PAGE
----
Although spontaneity is a crucial aspect of a trip like this, some planning needs to take place. Formalities like health and auto insurance, an expiring car lease and what to pack need to take place. Dating a girl who’s been making to-do lists since age 3 makes planning this trip a cake walk for me.

After little deliberation, Riley and I agreed that we want to take our time during this trip. We want to relax and acclimate to the culture of each destination. As such, we agreed to spend at least 3 months in each location. We also decided that we want to travel domestically. Having both spent many a vacation traveling abroad, this would be a good opportunity for us to explore this magnificently large and diverse country we call home.

Our first destination was an easy choice. A city that everyone seems to fall in love with. And one that neither Riley nor I have been to. San Diego, California. 70 degrees and sunny year round. That alone had us sold. Especially since we’ll be commencing this adventure in the heart of winter when the rest of the country will be blanketed by snow. Living walking distance from a world renowned beach won’t hurt either.

We should arrive in San Diego around January 15. What happens in between? Take a seat, buckle up, and enjoy the ride folks.

The Decision

Hi all. My name is Misha. I’m a 25 year old male, currently working for a Big-4 Public Accounting Firm. My girlfriend and companion on this trip is Riley, a lovely 25 year old gal, whose profession thus far has been a Pre-K Special Needs teacher. Although generally not considered part of “Corporate America,” the long hours, paperwork and time spent staring at a computer screen make life as a teacher not too different from life in the corporate world.

We all think about it. Leaving our all-too-familiar cubicles and setting off on endless travel fills our mind more often than we would admit to our employers. These thoughts allow us to get away from the fluorescent glow of our laptop screens and daydream about what could be: Watching a beautiful sunset on a quiet, white-sand beach in Tahiti; bundling beside the warmth of a bonfire beneath the tall canopies of an Amazonian rain forest; or riding a rickshaw through the bustling streets of New Delhi, admiring the impeccable architecture and culture.

Unfortunately, most of the time that’s where things end. In a daydream. What makes Riley and I different, is we are taking it one step further. We’re unplugged our computers, tossing our slacks, ties and high heels, selling off everything except the essentials and ditching the Corporate lifestyle for a world filled with travel and spontaneity. At least for now.

Riley and I are not hippies. Well, not entirely. We took the conventional route for most of our lives. We both received Master’s degrees in our respective fields and went on to work for very reputable employers. And to be honest, we’ve been mostly happy. Aside from the occasional Monday morning hangover following another Miami Dolphins’ loss, I wake up every morning excited to go to work. As does Riley. And there are few things more rewarding than solving a challenging problem in the audit room, or helping a non-verbal, child with autism develop communication skills. We have every intention to one day return to our respective fields and live a relatively conventional life, filled with routine and the occasional two-week vacation. In large part, that is exactly why we are going on this trip. So later in life we don’t wonder “what could have been?”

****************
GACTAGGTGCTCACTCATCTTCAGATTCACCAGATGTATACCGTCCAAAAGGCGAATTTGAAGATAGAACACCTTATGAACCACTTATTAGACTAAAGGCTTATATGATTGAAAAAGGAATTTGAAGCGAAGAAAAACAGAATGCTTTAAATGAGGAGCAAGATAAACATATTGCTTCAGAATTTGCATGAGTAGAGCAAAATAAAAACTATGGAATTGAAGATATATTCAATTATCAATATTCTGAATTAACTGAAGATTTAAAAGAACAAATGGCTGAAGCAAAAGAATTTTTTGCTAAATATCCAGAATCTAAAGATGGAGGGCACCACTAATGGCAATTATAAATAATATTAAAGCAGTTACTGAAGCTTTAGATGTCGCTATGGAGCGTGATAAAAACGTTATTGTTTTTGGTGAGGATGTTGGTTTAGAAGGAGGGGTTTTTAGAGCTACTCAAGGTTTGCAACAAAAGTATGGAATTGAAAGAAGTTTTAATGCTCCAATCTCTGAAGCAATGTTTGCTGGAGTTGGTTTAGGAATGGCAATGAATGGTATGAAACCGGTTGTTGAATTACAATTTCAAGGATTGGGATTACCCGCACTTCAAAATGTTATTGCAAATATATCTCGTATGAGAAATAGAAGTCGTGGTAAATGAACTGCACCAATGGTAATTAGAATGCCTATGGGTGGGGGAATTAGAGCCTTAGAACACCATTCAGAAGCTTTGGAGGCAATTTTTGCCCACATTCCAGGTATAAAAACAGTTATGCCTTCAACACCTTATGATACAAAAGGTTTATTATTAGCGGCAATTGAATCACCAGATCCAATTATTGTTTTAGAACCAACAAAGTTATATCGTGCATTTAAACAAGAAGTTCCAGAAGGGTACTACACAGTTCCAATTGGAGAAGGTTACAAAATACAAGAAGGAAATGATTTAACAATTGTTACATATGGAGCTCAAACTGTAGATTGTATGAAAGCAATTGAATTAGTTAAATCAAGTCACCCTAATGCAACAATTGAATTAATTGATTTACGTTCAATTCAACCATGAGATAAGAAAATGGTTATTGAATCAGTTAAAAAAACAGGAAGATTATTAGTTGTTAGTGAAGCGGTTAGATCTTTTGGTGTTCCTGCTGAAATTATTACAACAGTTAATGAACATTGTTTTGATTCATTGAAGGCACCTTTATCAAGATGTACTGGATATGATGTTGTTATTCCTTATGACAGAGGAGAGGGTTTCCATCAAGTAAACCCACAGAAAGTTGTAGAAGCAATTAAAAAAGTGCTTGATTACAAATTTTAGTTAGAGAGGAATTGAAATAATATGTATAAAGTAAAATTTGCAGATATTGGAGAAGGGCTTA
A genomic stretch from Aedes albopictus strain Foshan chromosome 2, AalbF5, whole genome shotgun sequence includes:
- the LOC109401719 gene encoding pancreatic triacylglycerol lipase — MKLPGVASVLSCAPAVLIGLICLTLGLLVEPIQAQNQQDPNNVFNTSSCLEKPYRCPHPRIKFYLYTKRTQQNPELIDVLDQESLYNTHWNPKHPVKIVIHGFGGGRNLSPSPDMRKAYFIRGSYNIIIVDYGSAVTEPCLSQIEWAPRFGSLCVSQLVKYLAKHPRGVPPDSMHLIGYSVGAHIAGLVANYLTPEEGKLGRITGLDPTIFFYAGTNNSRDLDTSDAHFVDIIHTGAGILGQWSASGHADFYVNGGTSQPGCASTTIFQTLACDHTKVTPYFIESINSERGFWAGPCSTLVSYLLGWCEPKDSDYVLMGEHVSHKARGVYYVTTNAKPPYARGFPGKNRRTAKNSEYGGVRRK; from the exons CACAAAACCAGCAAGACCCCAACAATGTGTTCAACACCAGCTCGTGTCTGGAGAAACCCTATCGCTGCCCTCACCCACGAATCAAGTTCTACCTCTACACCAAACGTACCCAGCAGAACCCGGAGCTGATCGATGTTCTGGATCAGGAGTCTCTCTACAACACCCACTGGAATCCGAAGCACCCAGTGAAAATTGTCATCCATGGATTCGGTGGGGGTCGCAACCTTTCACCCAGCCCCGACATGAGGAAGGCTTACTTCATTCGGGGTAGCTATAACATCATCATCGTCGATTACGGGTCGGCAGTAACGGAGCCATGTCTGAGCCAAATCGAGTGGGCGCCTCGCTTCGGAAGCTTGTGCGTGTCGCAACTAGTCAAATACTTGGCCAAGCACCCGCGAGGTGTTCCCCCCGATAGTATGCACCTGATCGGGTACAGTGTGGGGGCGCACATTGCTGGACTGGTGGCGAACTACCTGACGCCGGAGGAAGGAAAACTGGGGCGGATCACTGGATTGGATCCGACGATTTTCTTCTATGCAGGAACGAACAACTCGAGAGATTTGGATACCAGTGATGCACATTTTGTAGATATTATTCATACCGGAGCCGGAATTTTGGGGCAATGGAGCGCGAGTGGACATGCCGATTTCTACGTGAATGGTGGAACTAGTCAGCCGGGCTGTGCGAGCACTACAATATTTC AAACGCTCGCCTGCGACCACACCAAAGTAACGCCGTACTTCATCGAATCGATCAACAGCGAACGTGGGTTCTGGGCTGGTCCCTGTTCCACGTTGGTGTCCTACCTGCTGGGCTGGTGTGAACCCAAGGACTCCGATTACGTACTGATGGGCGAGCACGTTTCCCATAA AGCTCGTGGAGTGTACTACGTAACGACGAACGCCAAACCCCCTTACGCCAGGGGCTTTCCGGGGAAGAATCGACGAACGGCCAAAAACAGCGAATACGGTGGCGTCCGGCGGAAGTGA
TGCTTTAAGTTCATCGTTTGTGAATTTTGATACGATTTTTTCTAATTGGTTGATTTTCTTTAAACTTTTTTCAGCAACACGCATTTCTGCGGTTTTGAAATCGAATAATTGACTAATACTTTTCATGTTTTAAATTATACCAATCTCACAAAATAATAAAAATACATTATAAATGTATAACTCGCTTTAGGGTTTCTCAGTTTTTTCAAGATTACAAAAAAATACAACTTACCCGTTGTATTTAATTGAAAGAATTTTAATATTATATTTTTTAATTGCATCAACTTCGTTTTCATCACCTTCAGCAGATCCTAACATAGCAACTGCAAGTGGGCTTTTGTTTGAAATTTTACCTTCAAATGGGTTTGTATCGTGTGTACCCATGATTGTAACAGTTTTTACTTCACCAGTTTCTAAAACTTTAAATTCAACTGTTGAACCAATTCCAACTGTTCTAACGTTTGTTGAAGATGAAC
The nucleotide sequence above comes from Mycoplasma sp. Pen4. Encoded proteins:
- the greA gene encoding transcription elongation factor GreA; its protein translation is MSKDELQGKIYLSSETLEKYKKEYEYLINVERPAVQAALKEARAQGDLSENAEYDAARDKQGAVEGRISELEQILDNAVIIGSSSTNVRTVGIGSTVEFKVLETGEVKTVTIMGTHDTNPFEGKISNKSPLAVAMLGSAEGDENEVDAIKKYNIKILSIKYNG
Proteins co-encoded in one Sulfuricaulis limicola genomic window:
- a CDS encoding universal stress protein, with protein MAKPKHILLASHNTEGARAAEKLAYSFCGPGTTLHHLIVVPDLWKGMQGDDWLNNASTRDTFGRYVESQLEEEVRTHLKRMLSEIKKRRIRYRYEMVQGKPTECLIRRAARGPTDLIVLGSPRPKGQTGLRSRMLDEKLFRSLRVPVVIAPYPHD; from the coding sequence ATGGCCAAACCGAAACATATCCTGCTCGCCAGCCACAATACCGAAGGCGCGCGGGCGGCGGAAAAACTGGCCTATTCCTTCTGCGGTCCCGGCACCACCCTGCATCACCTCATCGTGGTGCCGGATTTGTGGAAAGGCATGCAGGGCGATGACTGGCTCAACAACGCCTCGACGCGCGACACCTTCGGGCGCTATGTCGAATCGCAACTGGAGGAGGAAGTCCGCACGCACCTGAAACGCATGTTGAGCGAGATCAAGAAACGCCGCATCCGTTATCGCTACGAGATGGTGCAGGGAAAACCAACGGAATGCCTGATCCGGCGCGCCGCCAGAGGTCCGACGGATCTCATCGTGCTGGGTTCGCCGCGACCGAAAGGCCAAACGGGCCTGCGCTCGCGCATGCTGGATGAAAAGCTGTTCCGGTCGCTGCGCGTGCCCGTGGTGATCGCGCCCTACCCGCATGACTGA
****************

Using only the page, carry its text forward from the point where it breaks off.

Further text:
We first began contemplating leaving in early March 2014. We were sitting comfortably in our spacious airplane cabin, returning to our home-city of Atlanta, GA, from Chicago, IL. I had a 2 week business trip in Chicago and was fortunate enough to have Riley join me for the back end of it. Despite having been put up in a $450/night hotel in Downtown Chicago for 12 nights, atop of receiving $75 per diem for food, something still felt amiss. And it didn’t help that my mind was consumed by a story I had heard earlier that day; in which a young couple left their jobs as accountants to spend the rest of their lives traveling and picking up odd jobs to get by.

“Would you ever do that?” I asked Riley, shortly after the wheels of our Boeing 757 skidded to a screeching halt on the Hartsfield-Jackson Atlanta runway.

“I’d definitely do it,” Riley said, scrunching her face in disbelief that I would even ask such an obvious question.


“Yes. Would you?”

“I don’t think so.”

“When else would we be able to do something like that?” Riley asked, setting the wheels in motion for what would turn out to be a life changing decision.

Occasional daydreams became borderline obsessions. After a week or so of serious pondering and very little work productivity, I decided to bring up the topic again.
“Remember how I asked you about quitting our jobs and travelling?” I asked Riley as we sat eating dinner in her living room.

“Yes,” Riley said, appearing a bit more apprehensive than last time.

“I’ve given it some serious thought, and I think we should really do it.”

After some hesitation and mumbling, a flow of questions and concerns poured out of Riley’s mouth: money, insurance, jobs, safety, transportation, friends, family.

To the best of my knowledge and ability to bullshit, I answered everything. She seemed a bit more at ease.

“So we doing this?” I asked.

“Yup,” Riley replied.